There's something about Paul Rudd. One of the most likeable screen actors of his age group, Rudd paid his dues in supporting roles for years but, as this shows, he's a class leading man. There's also something about Jason Segel. One of Seth Rogen's posse in 'Knocked Up' and the dumped boyfriend in 'Forgetting Sarah Marshall', Segel has more charisma than a minibus-load of A-Listers. Both men will hopefully go on to better films than 'I Love You, Man', but, until then, there are some good laughs to be had here.
Quite possibly the nicest man in California, estate agent Peter Klaven (Rudd) has proposed to Zooey Rice (Jones), his girlfriend of eight months. For Peter, there's just one small problem: he doesn't have a close male friend to be his best man. So, he meets some candidates on a series of 'man dates' and finds it a more harrowing experience than getting down on bended knee. Then along comes Sydney Fife (Segel): fearless, a free spirit and basically everything else that Peter is not. He seems perfect for the job, but as Peter gets closer to him, it looks like Sydney could cost him the big day...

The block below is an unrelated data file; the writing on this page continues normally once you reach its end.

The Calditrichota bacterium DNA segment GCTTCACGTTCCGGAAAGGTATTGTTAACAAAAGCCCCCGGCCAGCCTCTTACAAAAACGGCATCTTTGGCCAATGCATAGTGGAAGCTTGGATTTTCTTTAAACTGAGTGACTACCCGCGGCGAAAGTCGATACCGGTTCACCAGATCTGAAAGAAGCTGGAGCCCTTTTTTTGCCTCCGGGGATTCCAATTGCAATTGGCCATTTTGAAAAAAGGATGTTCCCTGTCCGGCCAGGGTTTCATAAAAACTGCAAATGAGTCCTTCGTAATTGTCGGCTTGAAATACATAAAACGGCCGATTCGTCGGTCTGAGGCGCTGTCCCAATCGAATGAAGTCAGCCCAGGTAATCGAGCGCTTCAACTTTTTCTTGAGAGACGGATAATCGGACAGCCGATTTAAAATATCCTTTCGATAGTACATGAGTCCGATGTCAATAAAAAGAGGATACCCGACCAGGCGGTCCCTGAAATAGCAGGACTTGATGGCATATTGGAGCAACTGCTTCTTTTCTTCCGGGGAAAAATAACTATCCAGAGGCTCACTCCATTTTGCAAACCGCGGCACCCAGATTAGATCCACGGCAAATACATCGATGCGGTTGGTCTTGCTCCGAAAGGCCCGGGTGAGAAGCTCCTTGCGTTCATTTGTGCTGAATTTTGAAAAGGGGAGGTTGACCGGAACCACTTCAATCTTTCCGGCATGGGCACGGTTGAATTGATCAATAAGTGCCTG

John Hamburg also directed 'Along Came Polly' and if you liked the Ben Stiller-Philip Seymour Hoffman dynamic in that movie, you're going to get a kick out of Rudd and Segel in full flight here. One of those date movies about the differences between men and women and why people in relationships should say what's on their minds, 'I Love You, Man' is chock full of those moments of social awkwardness and stupid answers that we can all identify with. Faced with the coolness of Sydney, Peter tries to come up to his chill level, only to fall flat on his face every time.
The problem with 'I Love You, Man' is its inconsistency. Had all the scenes been as excruciatingly funny as Sydney's dinner speech to friends and family, this would have been a classic. Instead, there are times when the story drags - very bad news in a comedy - and for all his scene stealing brilliance, Segel's Sydney remains badly underdeveloped. Just why is he the way he is? What's really going on behind the bravado? Did he have his heart broken? We never find out - and the film is the poorer for it.